This is my rifle.
There are many like it but this one is mine.
My rifle is my best friend. It is my life.
I must master it as I must master my life.
Without me my rifle is useless. Without my rifle I am useless.
I must fire my rifle true.
I must shoot straighter than my enemy who is trying to kill me.
I must shoot him before he shoots me.
I will.
Before God I swear this creed.
My rifle and myself are defenders of my country.
We are the masters of our enemy. We are the saviors of my life.
So be it! Until there is no enemy but peace!
(Kubrick 1987 10:39-11:58)
The first excerpt is essentially fetishistic in its reference to castration and its material (external) directives (“You’re married to … this weapon of iron and wood, and you will be faithful!”), and the second is animistic: the directives (“I must master [my rifle] as I must master my life.”) encircle the object – do not issue from it.
Sgt. Hartman’s most animistic characterization of the military weapon offers the key to the viewer’s ideological entrance into Full Metal Jacket – the phantasmic space shared by both audience and fictional character discussed with MASH and An Officer and a Gentleman:
“Your rifle is only a tool. It is the hard heart that kills. If your killer instincts are not clean and strong you will hesitate at the moment of truth. You will not kill! … And then you will be in a world of shit!”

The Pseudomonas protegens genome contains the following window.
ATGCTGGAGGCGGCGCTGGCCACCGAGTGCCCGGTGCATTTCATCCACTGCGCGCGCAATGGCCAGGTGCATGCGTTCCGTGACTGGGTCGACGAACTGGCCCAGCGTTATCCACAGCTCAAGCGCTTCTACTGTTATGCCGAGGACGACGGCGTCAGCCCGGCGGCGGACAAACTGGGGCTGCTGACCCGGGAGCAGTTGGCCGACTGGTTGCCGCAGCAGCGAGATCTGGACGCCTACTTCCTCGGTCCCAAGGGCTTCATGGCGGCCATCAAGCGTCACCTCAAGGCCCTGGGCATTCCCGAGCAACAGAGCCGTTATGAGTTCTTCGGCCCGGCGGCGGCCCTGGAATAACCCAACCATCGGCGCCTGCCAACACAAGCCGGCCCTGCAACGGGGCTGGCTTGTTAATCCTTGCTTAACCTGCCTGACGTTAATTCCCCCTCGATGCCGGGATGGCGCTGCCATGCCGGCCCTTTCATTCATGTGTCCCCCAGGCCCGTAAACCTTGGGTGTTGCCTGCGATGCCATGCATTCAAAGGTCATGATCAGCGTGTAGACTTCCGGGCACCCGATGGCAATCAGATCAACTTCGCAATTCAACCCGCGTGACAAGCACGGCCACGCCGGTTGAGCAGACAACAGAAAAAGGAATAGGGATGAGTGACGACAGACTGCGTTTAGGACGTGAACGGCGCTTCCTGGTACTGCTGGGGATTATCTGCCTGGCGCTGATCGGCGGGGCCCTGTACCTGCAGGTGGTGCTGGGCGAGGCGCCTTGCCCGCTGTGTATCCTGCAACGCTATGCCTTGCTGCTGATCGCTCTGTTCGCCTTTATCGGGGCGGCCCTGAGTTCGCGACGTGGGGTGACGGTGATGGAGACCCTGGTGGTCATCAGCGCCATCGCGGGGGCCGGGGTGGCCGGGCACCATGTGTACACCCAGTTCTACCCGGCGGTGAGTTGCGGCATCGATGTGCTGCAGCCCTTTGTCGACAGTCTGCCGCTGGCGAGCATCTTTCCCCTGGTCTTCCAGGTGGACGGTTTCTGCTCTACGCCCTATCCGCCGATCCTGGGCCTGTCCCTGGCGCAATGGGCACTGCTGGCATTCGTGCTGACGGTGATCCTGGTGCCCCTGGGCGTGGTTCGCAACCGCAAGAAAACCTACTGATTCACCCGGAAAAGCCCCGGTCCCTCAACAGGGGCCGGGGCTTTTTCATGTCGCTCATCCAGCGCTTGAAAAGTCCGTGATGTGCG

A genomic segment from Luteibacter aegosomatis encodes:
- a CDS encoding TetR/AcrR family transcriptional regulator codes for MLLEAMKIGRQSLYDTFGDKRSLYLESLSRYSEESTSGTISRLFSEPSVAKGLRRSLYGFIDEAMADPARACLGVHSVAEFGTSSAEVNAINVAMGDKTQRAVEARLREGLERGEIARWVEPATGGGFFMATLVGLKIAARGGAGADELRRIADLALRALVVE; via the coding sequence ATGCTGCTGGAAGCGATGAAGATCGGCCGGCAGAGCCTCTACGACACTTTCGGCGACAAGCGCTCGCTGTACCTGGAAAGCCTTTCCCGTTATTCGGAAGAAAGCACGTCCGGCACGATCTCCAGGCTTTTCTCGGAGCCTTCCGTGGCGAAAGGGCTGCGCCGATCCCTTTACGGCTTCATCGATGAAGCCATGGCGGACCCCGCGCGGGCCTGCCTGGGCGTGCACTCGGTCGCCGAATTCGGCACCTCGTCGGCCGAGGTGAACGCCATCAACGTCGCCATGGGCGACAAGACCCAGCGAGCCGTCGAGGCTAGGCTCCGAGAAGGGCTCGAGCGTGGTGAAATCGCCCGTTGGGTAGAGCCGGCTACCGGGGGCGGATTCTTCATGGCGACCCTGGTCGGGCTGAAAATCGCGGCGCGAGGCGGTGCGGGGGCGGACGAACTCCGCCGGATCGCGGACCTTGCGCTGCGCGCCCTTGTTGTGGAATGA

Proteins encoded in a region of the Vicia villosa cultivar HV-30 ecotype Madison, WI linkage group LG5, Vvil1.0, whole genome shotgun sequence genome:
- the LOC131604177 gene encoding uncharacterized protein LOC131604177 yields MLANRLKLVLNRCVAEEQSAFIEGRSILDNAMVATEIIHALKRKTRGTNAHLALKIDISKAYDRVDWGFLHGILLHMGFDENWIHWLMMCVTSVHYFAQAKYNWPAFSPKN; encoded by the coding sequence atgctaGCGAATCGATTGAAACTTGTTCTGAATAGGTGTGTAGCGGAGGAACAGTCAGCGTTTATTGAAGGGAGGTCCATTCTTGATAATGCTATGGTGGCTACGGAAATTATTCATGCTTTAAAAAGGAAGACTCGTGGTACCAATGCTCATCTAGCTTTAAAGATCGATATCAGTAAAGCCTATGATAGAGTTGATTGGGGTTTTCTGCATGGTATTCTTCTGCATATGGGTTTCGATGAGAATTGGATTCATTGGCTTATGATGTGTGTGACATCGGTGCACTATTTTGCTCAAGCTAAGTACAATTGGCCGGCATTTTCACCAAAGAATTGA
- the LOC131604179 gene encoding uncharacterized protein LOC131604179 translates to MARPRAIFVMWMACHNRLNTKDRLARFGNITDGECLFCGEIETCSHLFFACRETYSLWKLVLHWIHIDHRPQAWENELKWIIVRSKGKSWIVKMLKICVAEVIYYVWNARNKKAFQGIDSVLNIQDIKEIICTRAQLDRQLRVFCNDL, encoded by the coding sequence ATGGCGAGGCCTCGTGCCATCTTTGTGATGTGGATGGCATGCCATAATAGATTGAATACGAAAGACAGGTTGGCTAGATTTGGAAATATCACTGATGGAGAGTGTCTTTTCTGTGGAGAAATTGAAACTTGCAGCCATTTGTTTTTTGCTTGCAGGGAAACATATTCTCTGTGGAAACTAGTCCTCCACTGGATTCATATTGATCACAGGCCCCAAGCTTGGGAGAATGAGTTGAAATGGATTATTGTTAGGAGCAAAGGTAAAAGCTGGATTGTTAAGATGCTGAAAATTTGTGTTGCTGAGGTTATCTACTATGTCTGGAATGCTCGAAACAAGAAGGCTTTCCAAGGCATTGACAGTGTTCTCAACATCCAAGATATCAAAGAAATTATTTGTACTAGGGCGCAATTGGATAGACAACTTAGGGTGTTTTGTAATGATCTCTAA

(Kubrick 1987 0:22:04)
The true fantasy that is sustained (and sustains the viewer) throughout Full Metal Jacket is that of the realist-humanist subject – Pvt. Joker. Ostensibly he is the author, providing the occasional voice-over commentary; Kubrick adapted the film from Gustav Hasford’s 1979 semi-autobiographical The Short-Timers (with Hasford’s help). In the film’s second half Joker wears a peace symbol pinned on his vest and, in seeming contradiction, the words ‘BORN TO KILL’ written on his helmet. When a Colonel unknown to him inquires, “What’s that supposed to be, some kind of sick joke?” Joker replies,

“I think I was trying to suggest something about the duality of man, sir.”
“The what?”
“The duality of man. The Jungian thing, sir.”
“Whose side are you on, son?”
“Our side, sir.”
“Don’t you love your country?”
“Yes, sir.”
“Then how about getting with the program? Why don’t you jump on the team and come on in for the big win?”
“Yes, sir!” (Kubrick 1987 1:05:05)